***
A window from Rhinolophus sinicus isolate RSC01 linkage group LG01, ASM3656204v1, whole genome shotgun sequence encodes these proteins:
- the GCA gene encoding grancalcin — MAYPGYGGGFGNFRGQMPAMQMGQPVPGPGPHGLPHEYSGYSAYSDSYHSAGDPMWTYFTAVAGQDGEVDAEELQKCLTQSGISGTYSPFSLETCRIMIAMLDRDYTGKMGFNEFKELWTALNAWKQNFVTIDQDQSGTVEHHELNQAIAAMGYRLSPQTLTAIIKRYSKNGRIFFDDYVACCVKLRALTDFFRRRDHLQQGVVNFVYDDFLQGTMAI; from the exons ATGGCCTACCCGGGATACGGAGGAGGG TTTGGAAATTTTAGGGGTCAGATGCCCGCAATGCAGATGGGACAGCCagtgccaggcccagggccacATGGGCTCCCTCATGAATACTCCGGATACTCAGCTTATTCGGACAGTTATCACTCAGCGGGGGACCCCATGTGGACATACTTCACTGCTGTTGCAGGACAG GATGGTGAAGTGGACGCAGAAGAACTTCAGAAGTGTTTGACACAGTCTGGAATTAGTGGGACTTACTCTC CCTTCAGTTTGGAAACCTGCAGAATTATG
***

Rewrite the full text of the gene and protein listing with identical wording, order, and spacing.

A window from Rhinolophus sinicus isolate RSC01 linkage group LG01, ASM3656204v1, whole genome shotgun sequence encodes these proteins:
- the GCA gene encoding grancalcin — MAYPGYGGGFGNFRGQMPAMQMGQPVPGPGPHGLPHEYSGYSAYSDSYHSAGDPMWTYFTAVAGQDGEVDAEELQKCLTQSGISGTYSPFSLETCRIMIAMLDRDYTGKMGFNEFKELWTALNAWKQNFVTIDQDQSGTVEHHELNQAIAAMGYRLSPQTLTAIIKRYSKNGRIFFDDYVACCVKLRALTDFFRRRDHLQQGVVNFVYDDFLQGTMAI; from the exons ATGGCCTACCCGGGATACGGAGGAGGG TTTGGAAATTTTAGGGGTCAGATGCCCGCAATGCAGATGGGACAGCCagtgccaggcccagggccacATGGGCTCCCTCATGAATACTCCGGATACTCAGCTTATTCGGACAGTTATCACTCAGCGGGGGACCCCATGTGGACATACTTCACTGCTGTTGCAGGACAG GATGGTGAAGTGGACGCAGAAGAACTTCAGAAGTGTTTGACACAGTCTGGAATTAGTGGGACTTACTCTC CCTTCAGTTTGGAAACCTGCAGAATTATG